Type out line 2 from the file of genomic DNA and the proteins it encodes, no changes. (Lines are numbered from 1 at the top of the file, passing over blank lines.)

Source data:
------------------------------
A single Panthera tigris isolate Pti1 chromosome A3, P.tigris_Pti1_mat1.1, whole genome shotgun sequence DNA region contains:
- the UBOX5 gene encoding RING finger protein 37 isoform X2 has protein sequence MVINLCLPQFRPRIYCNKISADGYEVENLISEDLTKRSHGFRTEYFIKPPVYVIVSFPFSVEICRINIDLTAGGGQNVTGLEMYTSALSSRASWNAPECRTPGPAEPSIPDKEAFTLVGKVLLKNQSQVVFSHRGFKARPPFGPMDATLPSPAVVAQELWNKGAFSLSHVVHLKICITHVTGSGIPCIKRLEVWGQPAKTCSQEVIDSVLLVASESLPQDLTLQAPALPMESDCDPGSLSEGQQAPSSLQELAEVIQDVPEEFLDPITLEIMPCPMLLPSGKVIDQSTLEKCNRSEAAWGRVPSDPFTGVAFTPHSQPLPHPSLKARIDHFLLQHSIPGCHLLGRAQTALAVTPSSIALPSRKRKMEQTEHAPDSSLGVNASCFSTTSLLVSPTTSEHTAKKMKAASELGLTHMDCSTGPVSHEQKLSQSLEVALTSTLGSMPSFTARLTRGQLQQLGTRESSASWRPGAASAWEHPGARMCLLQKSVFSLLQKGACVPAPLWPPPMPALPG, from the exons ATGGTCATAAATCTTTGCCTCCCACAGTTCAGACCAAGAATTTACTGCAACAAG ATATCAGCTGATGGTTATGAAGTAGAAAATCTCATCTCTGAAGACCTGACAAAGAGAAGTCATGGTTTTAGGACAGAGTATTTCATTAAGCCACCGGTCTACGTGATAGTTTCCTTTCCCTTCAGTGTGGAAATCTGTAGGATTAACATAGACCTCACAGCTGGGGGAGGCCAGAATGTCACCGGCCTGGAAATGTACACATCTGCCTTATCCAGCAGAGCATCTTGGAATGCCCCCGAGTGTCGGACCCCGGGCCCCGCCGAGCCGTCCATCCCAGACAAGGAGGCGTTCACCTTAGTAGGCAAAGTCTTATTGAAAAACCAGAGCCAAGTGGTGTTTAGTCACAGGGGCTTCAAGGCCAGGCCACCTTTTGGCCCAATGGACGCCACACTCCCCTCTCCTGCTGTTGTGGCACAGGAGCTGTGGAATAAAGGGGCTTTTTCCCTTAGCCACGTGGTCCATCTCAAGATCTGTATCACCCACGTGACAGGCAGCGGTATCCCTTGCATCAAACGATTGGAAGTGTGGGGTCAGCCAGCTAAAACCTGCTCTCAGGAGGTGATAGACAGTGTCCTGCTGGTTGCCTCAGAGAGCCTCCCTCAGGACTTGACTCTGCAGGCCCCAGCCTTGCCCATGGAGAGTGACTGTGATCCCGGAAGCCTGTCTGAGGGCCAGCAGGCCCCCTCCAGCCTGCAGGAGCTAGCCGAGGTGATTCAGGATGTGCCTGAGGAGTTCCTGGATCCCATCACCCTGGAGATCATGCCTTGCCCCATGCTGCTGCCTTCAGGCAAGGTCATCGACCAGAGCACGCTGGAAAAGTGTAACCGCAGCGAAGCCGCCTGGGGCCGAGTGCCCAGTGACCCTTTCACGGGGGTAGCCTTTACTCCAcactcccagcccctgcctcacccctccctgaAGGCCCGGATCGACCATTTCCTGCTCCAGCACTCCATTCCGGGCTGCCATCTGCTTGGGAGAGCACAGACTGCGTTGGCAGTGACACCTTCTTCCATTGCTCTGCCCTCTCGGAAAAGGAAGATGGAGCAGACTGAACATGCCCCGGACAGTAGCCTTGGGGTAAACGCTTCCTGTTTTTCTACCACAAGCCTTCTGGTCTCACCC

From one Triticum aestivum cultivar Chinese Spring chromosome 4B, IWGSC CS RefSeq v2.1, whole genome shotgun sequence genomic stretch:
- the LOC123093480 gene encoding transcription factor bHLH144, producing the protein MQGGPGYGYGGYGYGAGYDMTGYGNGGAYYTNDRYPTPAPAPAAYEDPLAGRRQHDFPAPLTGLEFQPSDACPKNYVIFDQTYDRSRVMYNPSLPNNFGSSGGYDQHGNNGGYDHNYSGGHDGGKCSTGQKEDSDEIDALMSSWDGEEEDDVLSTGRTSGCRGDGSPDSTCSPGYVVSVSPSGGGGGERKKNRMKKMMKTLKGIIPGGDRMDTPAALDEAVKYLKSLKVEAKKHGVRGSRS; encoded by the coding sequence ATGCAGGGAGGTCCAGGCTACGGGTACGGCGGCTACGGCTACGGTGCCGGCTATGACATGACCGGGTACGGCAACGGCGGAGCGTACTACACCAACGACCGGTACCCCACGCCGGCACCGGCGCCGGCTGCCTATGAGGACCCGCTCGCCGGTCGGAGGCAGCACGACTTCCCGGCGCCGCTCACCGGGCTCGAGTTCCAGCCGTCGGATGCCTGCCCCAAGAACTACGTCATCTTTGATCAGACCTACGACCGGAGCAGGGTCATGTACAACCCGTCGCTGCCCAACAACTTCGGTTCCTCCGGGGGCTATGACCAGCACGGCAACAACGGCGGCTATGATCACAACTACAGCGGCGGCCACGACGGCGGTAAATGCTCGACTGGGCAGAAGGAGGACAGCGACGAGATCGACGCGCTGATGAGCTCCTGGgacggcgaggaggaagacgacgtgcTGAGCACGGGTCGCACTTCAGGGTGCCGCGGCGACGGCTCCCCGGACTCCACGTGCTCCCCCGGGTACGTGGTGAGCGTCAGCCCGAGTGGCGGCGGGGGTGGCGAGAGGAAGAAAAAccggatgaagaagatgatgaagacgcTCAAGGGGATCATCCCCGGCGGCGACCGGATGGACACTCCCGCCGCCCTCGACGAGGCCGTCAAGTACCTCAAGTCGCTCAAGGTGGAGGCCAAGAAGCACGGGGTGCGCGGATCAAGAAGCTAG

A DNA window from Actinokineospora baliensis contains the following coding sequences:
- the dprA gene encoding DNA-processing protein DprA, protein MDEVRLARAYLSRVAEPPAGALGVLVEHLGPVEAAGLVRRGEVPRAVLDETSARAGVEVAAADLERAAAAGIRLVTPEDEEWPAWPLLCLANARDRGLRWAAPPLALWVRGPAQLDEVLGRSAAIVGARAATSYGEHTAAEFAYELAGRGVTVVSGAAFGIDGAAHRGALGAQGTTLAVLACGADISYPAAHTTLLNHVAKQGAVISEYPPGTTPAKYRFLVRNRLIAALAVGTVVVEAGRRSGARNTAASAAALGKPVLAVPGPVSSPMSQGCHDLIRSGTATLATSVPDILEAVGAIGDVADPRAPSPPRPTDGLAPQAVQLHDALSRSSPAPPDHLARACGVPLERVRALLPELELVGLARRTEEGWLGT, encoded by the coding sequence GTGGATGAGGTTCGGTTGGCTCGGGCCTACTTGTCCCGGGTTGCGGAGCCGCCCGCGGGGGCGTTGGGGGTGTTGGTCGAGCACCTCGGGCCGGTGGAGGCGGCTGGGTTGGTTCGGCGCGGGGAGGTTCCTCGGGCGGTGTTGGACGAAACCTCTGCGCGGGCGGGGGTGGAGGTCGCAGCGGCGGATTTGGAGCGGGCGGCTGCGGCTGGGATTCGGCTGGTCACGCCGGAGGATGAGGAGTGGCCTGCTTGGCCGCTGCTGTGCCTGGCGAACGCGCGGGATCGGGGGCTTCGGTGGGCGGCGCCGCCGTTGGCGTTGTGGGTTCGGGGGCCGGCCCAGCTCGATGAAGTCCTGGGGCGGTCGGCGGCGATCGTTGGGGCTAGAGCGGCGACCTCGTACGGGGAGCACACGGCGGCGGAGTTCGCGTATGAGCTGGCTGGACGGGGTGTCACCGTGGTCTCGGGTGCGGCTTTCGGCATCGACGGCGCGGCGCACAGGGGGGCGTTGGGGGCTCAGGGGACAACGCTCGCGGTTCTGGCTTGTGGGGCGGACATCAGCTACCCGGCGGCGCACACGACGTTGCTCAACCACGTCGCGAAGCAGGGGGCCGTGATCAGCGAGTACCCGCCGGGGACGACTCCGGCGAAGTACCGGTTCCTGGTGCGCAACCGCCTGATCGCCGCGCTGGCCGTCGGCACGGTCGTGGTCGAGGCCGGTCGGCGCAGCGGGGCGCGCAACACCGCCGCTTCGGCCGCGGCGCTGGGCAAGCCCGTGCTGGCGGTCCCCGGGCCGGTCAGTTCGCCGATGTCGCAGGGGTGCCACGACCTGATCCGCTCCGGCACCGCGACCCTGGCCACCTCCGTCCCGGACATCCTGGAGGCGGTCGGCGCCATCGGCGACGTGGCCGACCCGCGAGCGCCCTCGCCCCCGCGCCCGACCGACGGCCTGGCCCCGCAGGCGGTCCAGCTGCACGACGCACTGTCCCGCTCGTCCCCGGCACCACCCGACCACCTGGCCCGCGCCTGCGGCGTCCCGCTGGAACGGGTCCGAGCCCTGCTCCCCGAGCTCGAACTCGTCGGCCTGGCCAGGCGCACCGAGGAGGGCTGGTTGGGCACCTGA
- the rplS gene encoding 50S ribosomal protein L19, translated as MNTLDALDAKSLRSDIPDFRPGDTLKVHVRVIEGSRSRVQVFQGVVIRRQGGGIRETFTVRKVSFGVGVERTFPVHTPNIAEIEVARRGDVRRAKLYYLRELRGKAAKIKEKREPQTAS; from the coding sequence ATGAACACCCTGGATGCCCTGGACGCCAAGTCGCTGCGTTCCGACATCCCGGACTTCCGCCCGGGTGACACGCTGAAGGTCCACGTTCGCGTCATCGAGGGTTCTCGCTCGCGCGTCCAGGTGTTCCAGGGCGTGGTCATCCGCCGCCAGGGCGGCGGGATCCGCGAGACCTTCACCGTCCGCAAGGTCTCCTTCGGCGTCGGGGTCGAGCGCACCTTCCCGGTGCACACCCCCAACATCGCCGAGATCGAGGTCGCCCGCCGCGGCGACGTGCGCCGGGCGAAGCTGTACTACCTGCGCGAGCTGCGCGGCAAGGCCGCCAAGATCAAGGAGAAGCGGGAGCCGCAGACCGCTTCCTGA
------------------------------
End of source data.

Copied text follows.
- the UBOX5 gene encoding RING finger protein 37 isoform X2 has protein sequence MVINLCLPQFRPRIYCNKISADGYEVENLISEDLTKRSHGFRTEYFIKPPVYVIVSFPFSVEICRINIDLTAGGGQNVTGLEMYTSALSSRASWNAPECRTPGPAEPSIPDKEAFTLVGKVLLKNQSQVVFSHRGFKARPPFGPMDATLPSPAVVAQELWNKGAFSLSHVVHLKICITHVTGSGIPCIKRLEVWGQPAKTCSQEVIDSVLLVASESLPQDLTLQAPALPMESDCDPGSLSEGQQAPSSLQELAEVIQDVPEEFLDPITLEIMPCPMLLPSGKVIDQSTLEKCNRSEAAWGRVPSDPFTGVAFTPHSQPLPHPSLKARIDHFLLQHSIPGCHLLGRAQTALAVTPSSIALPSRKRKMEQTEHAPDSSLGVNASCFSTTSLLVSPTTSEHTAKKMKAASELGLTHMDCSTGPVSHEQKLSQSLEVALTSTLGSMPSFTARLTRGQLQQLGTRESSASWRPGAASAWEHPGARMCLLQKSVFSLLQKGACVPAPLWPPPMPALPG, from the exons ATGGTCATAAATCTTTGCCTCCCACAGTTCAGACCAAGAATTTACTGCAACAAG ATATCAGCTGATGGTTATGAAGTAGAAAATCTCATCTCTGAAGACCTGACAAAGAGAAGTCATGGTTTTAGGACAGAGTATTTCATTAAGCCACCGGTCTACGTGATAGTTTCCTTTCCCTTCAGTGTGGAAATCTGTAGGATTAACATAGACCTCACAGCTGGGGGAGGCCAGAATGTCACCGGCCTGGAAATGTACACATCTGCCTTATCCAGCAGAGCATCTTGGAATGCCCCCGAGTGTCGGACCCCGGGCCCCGCCGAGCCGTCCATCCCAGACAAGGAGGCGTTCACCTTAGTAGGCAAAGTCTTATTGAAAAACCAGAGCCAAGTGGTGTTTAGTCACAGGGGCTTCAAGGCCAGGCCACCTTTTGGCCCAATGGACGCCACACTCCCCTCTCCTGCTGTTGTGGCACAGGAGCTGTGGAATAAAGGGGCTTTTTCCCTTAGCCACGTGGTCCATCTCAAGATCTGTATCACCCACGTGACAGGCAGCGGTATCCCTTGCATCAAACGATTGGAAGTGTGGGGTCAGCCAGCTAAAACCTGCTCTCAGGAGGTGATAGACAGTGTCCTGCTGGTTGCCTCAGAGAGCCTCCCTCAGGACTTGACTCTGCAGGCCCCAGCCTTGCCCATGGAGAGTGACTGTGATCCCGGAAGCCTGTCTGAGGGCCAGCAGGCCCCCTCCAGCCTGCAGGAGCTAGCCGAGGTGATTCAGGATGTGCCTGAGGAGTTCCTGGATCCCATCACCCTGGAGATCATGCCTTGCCCCATGCTGCTGCCTTCAGGCAAGGTCATCGACCAGAGCACGCTGGAAAAGTGTAACCGCAGCGAAGCCGCCTGGGGCCGAGTGCCCAGTGACCCTTTCACGGGGGTAGCCTTTACTCCAcactcccagcccctgcctcacccctccctgaAGGCCCGGATCGACCATTTCCTGCTCCAGCACTCCATTCCGGGCTGCCATCTGCTTGGGAGAGCACAGACTGCGTTGGCAGTGACACCTTCTTCCATTGCTCTGCCCTCTCGGAAAAGGAAGATGGAGCAGACTGAACATGCCCCGGACAGTAGCCTTGGGGTAAACGCTTCCTGTTTTTCTACCACAAGCCTTCTGGTCTCACCC